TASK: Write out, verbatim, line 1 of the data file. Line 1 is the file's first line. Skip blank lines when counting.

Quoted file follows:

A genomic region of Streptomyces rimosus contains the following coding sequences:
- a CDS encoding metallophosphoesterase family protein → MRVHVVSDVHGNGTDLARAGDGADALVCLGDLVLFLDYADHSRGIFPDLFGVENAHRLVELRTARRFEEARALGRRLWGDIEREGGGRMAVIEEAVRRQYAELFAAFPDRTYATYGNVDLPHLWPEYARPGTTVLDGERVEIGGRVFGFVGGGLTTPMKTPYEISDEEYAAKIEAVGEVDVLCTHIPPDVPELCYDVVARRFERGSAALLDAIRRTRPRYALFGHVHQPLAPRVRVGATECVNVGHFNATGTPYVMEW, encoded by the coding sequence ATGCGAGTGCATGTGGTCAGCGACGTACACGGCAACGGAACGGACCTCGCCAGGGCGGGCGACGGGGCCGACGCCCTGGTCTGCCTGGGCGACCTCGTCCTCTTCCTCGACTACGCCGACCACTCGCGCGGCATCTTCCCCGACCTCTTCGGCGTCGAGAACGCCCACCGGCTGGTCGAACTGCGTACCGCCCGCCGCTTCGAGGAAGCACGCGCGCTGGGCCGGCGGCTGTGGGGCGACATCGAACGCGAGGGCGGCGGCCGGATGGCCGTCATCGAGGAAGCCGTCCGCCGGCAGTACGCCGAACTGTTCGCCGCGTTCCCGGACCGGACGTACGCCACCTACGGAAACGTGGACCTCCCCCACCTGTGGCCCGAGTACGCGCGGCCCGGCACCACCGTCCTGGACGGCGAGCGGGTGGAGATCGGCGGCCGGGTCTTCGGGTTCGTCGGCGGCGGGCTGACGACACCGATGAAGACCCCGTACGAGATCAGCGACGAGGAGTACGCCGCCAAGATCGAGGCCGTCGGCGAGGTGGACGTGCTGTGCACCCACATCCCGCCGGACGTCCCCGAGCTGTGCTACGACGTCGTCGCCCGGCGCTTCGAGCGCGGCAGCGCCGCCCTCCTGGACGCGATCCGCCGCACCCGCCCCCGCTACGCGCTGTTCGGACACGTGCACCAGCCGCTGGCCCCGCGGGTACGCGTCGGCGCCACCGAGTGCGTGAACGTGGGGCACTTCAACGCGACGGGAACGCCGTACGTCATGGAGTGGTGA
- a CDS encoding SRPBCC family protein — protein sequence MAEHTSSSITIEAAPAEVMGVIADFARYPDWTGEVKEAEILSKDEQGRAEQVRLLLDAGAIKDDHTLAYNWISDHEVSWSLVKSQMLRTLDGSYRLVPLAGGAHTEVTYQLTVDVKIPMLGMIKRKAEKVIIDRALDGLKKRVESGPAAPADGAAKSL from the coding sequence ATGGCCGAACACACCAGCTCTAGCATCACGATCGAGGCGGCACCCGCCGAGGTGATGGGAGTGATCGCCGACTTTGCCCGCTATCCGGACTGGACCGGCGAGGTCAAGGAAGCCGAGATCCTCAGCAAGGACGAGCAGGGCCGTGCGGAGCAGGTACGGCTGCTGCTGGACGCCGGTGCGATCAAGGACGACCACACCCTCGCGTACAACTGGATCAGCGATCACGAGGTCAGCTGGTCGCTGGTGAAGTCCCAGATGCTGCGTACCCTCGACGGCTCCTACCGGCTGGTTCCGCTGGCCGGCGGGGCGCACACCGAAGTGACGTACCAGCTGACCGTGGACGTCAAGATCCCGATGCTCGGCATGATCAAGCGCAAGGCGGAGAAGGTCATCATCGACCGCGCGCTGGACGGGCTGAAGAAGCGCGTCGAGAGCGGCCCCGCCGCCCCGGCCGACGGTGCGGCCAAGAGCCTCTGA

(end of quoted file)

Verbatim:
A genomic region of Streptomyces rimosus contains the following coding sequences: